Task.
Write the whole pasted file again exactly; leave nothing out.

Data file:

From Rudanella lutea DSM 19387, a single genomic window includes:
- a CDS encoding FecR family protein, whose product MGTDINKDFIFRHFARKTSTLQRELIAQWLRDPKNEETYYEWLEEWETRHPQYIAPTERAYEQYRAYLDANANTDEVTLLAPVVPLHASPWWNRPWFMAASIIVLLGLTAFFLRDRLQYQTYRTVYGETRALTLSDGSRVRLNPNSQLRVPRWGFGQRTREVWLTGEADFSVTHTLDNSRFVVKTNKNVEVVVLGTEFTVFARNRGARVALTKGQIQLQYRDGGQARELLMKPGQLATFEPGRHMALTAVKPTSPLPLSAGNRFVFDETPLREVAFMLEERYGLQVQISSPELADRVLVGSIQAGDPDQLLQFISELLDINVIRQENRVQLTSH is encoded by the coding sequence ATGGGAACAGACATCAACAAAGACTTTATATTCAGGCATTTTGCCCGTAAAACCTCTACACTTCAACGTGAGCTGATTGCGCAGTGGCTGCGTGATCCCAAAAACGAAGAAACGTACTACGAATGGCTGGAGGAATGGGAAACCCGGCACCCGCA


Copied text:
From Rudanella lutea DSM 19387, a single genomic window includes:
- a CDS encoding FecR family protein, whose product MGTDINKDFIFRHFARKTSTLQRELIAQWLRDPKNEETYYEWLEEWETRHPQYIAPTERAYEQYRAYLDANANTDEVTLLAPVVPLHASPWWNRPWFMAASIIVLLGLTAFFLRDRLQYQTYRTVYGETRALTLSDGSRVRLNPNSQLRVPRWGFGQRTREVWLTGEADFSVTHTLDNSRFVVKTNKNVEVVVLGTEFTVFARNRGARVALTKGQIQLQYRDGGQARELLMKPGQLATFEPGRHMALTAVKPTSPLPLSAGNRFVFDETPLREVAFMLEERYGLQVQISSPELADRVLVGSIQAGDPDQLLQFISELLDINVIRQENRVQLTSH is encoded by the coding sequence ATGGGAACAGACATCAACAAAGACTTTATATTCAGGCATTTTGCCCGTAAAACCTCTACACTTCAACGTGAGCTGATTGCGCAGTGGCTGCGTGATCCCAAAAACGAAGAAACGTACTACGAATGGCTGGAGGAATGGGAAACCCGGCACCCGCA